E. de Liphart, illustrator
Maison Quantin, Paris ca 1880
St Nicholas Center Collection
They came to the butcher’s one evening
Butcher, butcher, do not flee.
Then the Saint extended his fingers
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Saint NICOLAS (La Légende de Saint Nicolas)
Ils étaient trois petits enfants
Qui s’en allaient glaner aux champs—
S’en vinr’nt un soir chez un boucher:
”Boucher, voudrais-tu nous coucher?”—
Entrez, entrez, petits enfants,
Il y’a d’la place assurément! . . .
Ils n’étaient pas sitôt entrés
Que le boucher les a tués,
Les a coupés en p’tits morceaux,
Mis au saloir comme pourceaux.
Ils étaient, etc.
Saint Nicolas, au bout d’sept ans,
Vint à passer dedans ce champ,
Alla frapper chez le boucher:
“Boucher, voudrais-tu me loger?”
Ils étaient, etc.
— Entrez, entrez, saint Nicolas,
Il y’a d’la place, il n’en manq’pas.”
Il n’était pas sitôt entré
Qu’il a demandé à souper.
Ils étaient, etc.
“Du p’tit salé je veux avoir
Qu’il y a sept ans qu’est dans l’saloir.”
Quand le boucher entendit ça,
Hors de la porte il s’enfuya.
Ils étaient, etc.
“Boucher, boucher, ne t’enfuis pas;
Repens-toi, Dieu t’pardonnera.”
Saint Nicolas alla s’asseoir
Dessus le bord de ce saloir.
Ils étaient, etc.
“Petits enfants qui dormez là,
Je suis le grand saint Nicolas.”
Et le saint étendit trois doigts.
Les p’tits se lèvent tous les trois.
Ils étaient, etc.
The Legend of Saint Nicholas
freely translated from the French
Three little children sought the plain
Gleaners of the golden grain.
They lingered past the angel-song,
And dewy shadows swept along.
‘Mid the silence of the wood
The butcher’s lonely cottage stood,
“Butcher! lodge us for the night,
Lodge us till the morning light.”
“Enter in, ye children small,
I can find a place for all.”
The butcher seized a knife straitway,
And did the little creatures slay.
He put them in a tub of brine,
In pieces small as they were swine.
St. Nicholas, at seven years end,
His way did to the forest wend.
He sought the butcher’s cottage drear:
“Butcher! I would rest me here!”
“Enter! enter, St. Nicholas!
You are welcome, St. Nicholas!
Enter! enter, St. Nicholas!
There’s place for you the night to pass.”
Scarce had the Saint his entrance made,
He would the supper board was laid.
“Will you have of ham a slice?”
“I will not, for it is not nice!”
“Of this veal you’ll take a bit?”
“No! I do not relish it.”
“Give me of the little swine,
For seven long years have laid in brine!”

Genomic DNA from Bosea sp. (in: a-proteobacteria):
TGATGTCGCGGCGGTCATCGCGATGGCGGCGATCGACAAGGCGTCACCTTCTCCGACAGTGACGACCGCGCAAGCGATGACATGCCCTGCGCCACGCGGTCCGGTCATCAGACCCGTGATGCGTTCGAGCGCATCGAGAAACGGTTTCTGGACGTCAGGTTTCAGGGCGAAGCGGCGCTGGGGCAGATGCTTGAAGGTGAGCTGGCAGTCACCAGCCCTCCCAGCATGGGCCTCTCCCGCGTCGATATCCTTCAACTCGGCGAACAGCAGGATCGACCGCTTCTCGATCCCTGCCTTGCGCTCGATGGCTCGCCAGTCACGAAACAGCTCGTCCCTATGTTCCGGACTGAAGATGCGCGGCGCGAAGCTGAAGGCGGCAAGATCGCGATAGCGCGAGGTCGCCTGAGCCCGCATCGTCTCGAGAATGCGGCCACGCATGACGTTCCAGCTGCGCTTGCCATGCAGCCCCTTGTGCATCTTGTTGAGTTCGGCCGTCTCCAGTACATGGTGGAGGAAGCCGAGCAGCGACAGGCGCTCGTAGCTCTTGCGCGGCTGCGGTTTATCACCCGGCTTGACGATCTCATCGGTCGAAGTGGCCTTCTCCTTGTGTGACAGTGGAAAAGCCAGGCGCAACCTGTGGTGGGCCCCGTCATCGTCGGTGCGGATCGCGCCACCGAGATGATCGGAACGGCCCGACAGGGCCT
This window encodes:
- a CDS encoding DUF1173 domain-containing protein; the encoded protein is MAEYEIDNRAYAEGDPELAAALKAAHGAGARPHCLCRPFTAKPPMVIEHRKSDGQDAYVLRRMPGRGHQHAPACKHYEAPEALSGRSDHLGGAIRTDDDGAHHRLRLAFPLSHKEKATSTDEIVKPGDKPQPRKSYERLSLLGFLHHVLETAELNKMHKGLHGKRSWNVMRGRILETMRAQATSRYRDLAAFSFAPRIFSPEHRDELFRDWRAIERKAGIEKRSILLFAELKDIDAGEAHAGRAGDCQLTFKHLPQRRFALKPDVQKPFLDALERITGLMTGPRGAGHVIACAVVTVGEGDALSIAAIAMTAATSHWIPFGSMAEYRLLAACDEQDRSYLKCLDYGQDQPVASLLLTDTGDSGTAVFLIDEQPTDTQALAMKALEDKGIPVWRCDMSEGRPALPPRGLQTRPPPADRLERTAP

The butcher caught the words he said,
And forthwith from the portal fled.
“Butcher! butcher! do not flee,
Repent and God will pardon thee!”
St. Nicholas the tub drew near,
And lo! he placed three fingers there.
The first one said, “I sweetly rest!”
The second said, “I too am blest!”
The third replied, “Tis well with me,
In Paradise I seem to be!”
Freely translated from the French by English poet James Henry Dixon (1803–1876), Centro Studi Nicolaiani, Bari, Itlay, 1983. Used by permission.
A 17th century version of this song
|I believe that our Blessed Lady has a special intention for the Credo. Under her influence I always treat it as more than a kind of public profession. It is primarily a prayer because Faith is a theological virtue. “I belief Lord. Help me in my unbelief.” I think it would be better for it to be sung on the special occasions of re-dedication. The English Credo is the Mother’s Milk of sung prayers; babies can sing it. (Latin would be wonderful, but be all things to all people.) Accordingly, I have moved English to the top.|
By LIZZIE PARRY FOR DAILYMAIL.COM
3 December 2015
Smoking cannabis can induce psychosis-like effects, similar to the symptoms people diagnosed with schizophrenia endure, scientists have said.
While past research as come this this conclusion in the past, the mechanisms underlying these effects are less clear.
Now, a team of scientists at Yale School of Medicine have found the active ingredient in marijuana, delta-9-tetrahydrocannabinol (delta-9-THC) increases random neural activity, known as neural noise, in the brains of healthy drug-users.